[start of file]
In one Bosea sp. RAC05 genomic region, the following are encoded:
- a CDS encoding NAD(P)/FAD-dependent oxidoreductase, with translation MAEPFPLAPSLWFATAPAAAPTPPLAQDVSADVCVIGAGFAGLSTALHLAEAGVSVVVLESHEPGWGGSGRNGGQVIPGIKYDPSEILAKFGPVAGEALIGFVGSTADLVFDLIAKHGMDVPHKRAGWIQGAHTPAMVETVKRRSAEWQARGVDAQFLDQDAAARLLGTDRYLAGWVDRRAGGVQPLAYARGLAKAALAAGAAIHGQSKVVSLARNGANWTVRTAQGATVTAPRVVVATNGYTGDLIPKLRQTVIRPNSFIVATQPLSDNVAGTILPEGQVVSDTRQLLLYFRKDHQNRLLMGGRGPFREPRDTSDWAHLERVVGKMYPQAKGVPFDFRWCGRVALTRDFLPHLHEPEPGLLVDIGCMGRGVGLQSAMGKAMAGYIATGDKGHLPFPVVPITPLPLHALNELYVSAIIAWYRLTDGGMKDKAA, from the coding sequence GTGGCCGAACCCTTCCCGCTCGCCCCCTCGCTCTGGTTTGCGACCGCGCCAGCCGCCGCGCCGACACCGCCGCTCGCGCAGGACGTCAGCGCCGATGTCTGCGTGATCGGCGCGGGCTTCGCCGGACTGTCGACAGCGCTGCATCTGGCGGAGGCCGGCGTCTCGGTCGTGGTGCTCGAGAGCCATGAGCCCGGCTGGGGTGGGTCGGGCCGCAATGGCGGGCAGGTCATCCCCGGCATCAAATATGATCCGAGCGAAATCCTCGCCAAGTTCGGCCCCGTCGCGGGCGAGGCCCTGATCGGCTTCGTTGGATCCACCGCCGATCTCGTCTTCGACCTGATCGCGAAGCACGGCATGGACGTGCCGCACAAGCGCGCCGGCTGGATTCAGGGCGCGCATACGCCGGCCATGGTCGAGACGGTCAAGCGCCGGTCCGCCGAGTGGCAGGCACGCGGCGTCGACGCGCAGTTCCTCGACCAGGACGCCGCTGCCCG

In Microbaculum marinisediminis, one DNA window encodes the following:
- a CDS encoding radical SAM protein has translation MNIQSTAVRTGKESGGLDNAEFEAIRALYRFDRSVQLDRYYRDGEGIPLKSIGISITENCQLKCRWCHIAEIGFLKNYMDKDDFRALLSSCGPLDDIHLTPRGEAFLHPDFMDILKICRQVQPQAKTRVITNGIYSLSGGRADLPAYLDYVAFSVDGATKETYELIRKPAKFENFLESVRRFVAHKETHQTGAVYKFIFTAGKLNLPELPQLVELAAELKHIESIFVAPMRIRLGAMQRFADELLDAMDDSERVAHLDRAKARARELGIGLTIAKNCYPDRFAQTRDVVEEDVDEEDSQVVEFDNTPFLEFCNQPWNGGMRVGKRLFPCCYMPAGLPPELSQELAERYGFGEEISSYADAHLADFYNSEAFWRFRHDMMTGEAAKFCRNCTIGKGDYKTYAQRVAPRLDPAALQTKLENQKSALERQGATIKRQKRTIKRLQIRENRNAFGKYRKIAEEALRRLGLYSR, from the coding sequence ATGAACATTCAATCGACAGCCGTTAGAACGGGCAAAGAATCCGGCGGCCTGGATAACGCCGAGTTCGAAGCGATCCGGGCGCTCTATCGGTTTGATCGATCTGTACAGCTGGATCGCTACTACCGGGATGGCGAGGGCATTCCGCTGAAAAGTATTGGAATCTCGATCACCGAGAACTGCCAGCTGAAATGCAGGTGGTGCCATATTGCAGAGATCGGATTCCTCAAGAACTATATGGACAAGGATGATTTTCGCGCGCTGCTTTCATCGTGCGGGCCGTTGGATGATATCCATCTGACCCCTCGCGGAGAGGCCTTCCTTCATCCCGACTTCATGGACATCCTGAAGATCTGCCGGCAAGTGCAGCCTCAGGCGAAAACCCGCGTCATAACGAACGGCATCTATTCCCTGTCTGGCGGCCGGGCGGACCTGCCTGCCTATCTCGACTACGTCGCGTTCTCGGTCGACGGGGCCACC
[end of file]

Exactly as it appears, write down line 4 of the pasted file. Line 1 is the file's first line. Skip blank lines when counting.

- a CDS encoding radical SAM protein has translation MNIQSTAVRTGKESGGLDNAEFEAIRALYRFDRSVQLDRYYRDGEGIPLKSIGISITENCQLKCRWCHIAEIGFLKNYMDKDDFRALLSSCGPLDDIHLTPRGEAFLHPDFMDILKICRQVQPQAKTRVITNGIYSLSGGRADLPAYLDYVAFSVDGATKETYELIRKPAKFENFLESVRRFVAHKETHQTGAVYKFIFTAGKLNLPELPQLVELAAELKHIESIFVAPMRIRLGAMQRFADELLDAMDDSERVAHLDRAKARARELGIGLTIAKNCYPDRFAQTRDVVEEDVDEEDSQVVEFDNTPFLEFCNQPWNGGMRVGKRLFPCCYMPAGLPPELSQELAERYGFGEEISSYADAHLADFYNSEAFWRFRHDMMTGEAAKFCRNCTIGKGDYKTYAQRVAPRLDPAALQTKLENQKSALERQGATIKRQKRTIKRLQIRENRNAFGKYRKIAEEALRRLGLYSR, from the coding sequence ATGAACATTCAATCGACAGCCGTTAGAACGGGCAAAGAATCCGGCGGCCTGGATAACGCCGAGTTCGAAGCGATCCGGGCGCTCTATCGGTTTGATCGATCTGTACAGCTGGATCGCTACTACCGGGATGGCGAGGGCATTCCGCTGAAAAGTATTGGAATCTCGATCACCGAGAACTGCCAGCTGAAATGCAGGTGGTGCCATATTGCAGAGATCGGATTCCTCAAGAACTATATGGACAAGGATGATTTTCGCGCGCTGCTTTCATCGTGCGGGCCGTTGGATGATATCCATCTGACCCCTCGCGGAGAGGCCTTCCTTCATCCCGACTTCATGGACATCCTGAAGATCTGCCGGCAAGTGCAGCCTCAGGCGAAAACCCGCGTCATAACGAACGGCATCTATTCCCTGTCTGGCGGCCGGGCGGACCTGCCTGCCTATCTCGACTACGTCGCGTTCTCGGTCGACGGGGCCACC